There are a couple of pretty nice looking Wilsonian driving brassies on ebay right now that may be worth a look. Those are good solid driving clubs that won't entirely break the bank. You should also look at getting a good driving iron, They can be great clubs to bridge the gap between playable woods and not having a club for the tee.
  • hollabachgthollabachgt Members Posts: 643 ✭✭
    ebeer wrote:


    Unless a club is a valuable collector or fabulous player, I wouldn't mess with chrome alterations. If the face is clean, I just sand down any chrome flaking so it's smooth and play away. For the time, effort, and expense to mess with chrome you could find a suitable replacement sans the hassle (just my opinion of course).



    I have a true ugly duckling MacGregor niblick...the chrome was peeling but face is clean. Light sanding to smooth and call it good. The club has nice loft, great playable weight, and believe it not just a touch of bounce. It's a player, and fine just like it is.






    I've been looking for an early Popular C model Niblick, If you're ever in parting with the club please let me know.
  • majicmajic Charter Members Posts: 1,218 ✭✭
    If you are interested in reproductions please contact me as I may have a demo club for you. [email protected]
  • DcohenourDcohenour Members Posts: 600 ✭✭
    edited Jun 7, 2018 #10
    majic wrote:


    If you are interested in reproductions please contact me as I may have a demo club for you. [email protected]
    Thank you! Will do.
    OGA #1972-2018
  • deetsaldeetsal deetsal Members Posts: 1,380 ✭✭
    The inventor of chrome should be tared and featured. God invented stainless steel for a reason. image/smile.png' class='bbc_emoticon' alt=':)' />
  • stixmanstixman Hew to the line. Let the divots fall where they may. 1926 Golf I Members Posts: 1,835 ✭✭
    deetsal wrote:


    The inventor of chrome should be tared and featured. God invented stainless steel for a reason. image/smile.png' class='bbc_emoticon' alt=':)' />


    'Tared and featured' is much too good for these miscreants.

    I would have them Tarred and Feathered !! That'll show them who they're messing with.
  • deetsaldeetsal deetsal Members Posts: 1,380 ✭✭
    stixman wrote:

    deetsal wrote:


    The inventor of chrome should be tared and featured. God invented stainless steel for a reason. image/smile.png' class='bbc_emoticon' alt=':)' />


    'Tared and featured' is much too good for these miscreants.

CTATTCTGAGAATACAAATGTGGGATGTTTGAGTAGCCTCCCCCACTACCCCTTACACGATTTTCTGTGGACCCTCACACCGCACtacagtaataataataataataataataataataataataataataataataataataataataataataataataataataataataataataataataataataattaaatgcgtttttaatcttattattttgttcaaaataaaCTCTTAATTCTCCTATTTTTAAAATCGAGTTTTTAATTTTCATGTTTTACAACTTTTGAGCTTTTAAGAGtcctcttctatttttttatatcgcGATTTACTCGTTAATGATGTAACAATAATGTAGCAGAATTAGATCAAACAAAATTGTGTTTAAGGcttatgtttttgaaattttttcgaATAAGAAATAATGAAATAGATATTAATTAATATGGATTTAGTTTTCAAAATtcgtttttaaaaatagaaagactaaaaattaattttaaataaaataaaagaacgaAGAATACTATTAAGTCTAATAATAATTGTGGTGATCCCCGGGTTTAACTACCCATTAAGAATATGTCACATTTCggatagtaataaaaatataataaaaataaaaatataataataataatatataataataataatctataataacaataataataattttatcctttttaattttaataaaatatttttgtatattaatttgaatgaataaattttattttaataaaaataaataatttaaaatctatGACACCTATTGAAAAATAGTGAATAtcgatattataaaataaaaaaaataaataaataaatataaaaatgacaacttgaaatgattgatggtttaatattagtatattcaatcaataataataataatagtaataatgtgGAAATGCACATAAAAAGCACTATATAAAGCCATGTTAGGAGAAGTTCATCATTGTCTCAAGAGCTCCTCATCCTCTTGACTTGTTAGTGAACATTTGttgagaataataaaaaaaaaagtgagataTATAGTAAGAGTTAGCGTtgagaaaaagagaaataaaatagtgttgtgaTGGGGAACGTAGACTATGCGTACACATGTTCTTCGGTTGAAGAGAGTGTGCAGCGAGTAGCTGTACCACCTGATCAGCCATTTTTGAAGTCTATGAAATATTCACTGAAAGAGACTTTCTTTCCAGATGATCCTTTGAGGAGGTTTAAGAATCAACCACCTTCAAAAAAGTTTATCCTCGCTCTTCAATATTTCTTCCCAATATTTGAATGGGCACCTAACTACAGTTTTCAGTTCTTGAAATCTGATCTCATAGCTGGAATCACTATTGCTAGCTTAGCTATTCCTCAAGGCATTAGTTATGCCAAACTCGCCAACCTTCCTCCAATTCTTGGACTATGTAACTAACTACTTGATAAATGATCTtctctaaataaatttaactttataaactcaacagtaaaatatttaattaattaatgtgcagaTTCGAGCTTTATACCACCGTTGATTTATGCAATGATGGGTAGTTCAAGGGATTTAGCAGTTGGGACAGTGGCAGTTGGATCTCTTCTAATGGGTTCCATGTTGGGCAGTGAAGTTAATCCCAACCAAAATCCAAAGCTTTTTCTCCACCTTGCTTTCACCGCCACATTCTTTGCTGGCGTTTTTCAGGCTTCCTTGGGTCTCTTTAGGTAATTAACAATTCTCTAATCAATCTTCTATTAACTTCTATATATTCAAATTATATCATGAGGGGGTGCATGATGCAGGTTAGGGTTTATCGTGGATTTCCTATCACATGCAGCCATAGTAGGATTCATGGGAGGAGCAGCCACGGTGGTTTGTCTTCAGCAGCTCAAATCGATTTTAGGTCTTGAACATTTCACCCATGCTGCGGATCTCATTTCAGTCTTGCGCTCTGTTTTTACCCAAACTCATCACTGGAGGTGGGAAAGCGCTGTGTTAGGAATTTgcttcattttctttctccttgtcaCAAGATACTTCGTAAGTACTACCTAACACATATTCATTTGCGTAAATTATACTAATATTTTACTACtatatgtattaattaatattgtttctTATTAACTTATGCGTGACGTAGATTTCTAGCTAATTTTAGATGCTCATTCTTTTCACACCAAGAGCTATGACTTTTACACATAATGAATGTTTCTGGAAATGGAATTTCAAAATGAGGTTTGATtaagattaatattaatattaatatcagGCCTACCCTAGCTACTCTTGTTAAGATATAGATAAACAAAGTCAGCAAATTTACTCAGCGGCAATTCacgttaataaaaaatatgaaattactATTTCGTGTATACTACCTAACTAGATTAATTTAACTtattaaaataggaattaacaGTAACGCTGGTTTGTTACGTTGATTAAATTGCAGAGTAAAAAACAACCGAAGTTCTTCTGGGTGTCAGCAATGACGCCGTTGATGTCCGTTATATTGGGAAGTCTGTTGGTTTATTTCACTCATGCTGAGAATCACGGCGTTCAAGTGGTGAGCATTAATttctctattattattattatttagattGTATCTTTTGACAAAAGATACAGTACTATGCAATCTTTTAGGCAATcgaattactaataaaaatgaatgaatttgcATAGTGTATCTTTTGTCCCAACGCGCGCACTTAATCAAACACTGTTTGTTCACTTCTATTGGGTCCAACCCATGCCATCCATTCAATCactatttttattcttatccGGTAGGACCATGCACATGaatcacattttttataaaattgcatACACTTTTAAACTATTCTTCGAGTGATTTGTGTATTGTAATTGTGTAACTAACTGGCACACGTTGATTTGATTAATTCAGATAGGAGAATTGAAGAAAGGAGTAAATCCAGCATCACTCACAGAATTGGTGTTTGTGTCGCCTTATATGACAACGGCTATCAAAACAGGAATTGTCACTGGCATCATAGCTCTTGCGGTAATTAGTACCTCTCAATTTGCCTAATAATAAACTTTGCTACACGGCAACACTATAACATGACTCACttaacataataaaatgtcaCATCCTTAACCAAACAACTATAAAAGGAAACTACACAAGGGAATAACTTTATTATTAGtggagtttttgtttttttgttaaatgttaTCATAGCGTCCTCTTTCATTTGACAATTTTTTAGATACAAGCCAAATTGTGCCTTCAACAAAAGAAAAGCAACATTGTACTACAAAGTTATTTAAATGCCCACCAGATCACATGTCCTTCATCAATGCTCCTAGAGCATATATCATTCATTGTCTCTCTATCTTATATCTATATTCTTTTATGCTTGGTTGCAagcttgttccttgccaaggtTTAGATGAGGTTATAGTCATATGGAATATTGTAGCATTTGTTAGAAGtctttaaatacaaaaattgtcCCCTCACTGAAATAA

I would have them Tarred and Feathered !! That'll show them who they're messing with.
    Had a slow month, could not afford the extra "r". No worries things are better now.
  • gvogelgvogel Members Posts: 7,448 ✭✭
    Dcohenour wrote:

    majic wrote:


    Old woods are the hardest part of finding playable old clubs. You would best to find a Brasdie or Spoon and a Cleek or Baffy for your lofted club.




    True! I am having a dickens of a time finding one. I was thinking along the same lines as your suggestions, and am considering reproduction clubs. Considering that the woods would be used quite a bit, and that playable irons seem relatively easy to obtain around here, new reproductions might be a better way for me to go. They would change my cost per club ratio a bit tho.....




    When it comes to woods, I think that reproductions are the way to go. If the original was good back in the day, it was probably subject to a lot of abuse, or at least a lot of wear and tear.



    I remember that my father had a favorite Hillerich and Bradsby driver with a brass back weight. He got a lot of use out of that club, but his tendency was to strike the ball off the heel from time to time. At some point, the wood on the heel side of the face insert has worn away, and we had to have some epoxy added to the face, and sand it back down to make the club playable.



    Imagine a really good driver from the 1920's, and if it were that good, it would have been played a lot. It would have corresponding issues with wear and tear, unless it was played by a great ball striker. If it was played by a great ball striker, it would probably be in a museum or hall of fame, or a trophy room in an old club house. And the shaft would have been too strong for 95% of us.



    When it comes to woods, pick up a good brassie and something more lofted, and don't be ashamed that you are not playing an original. In a sense, every persimmon head shafted with a hickory shaft is an original. Some are simply more recent.
    Unseen, in the background, Fate was quietly slipping the lead into the boxing-glove.  P.G. Wodehouse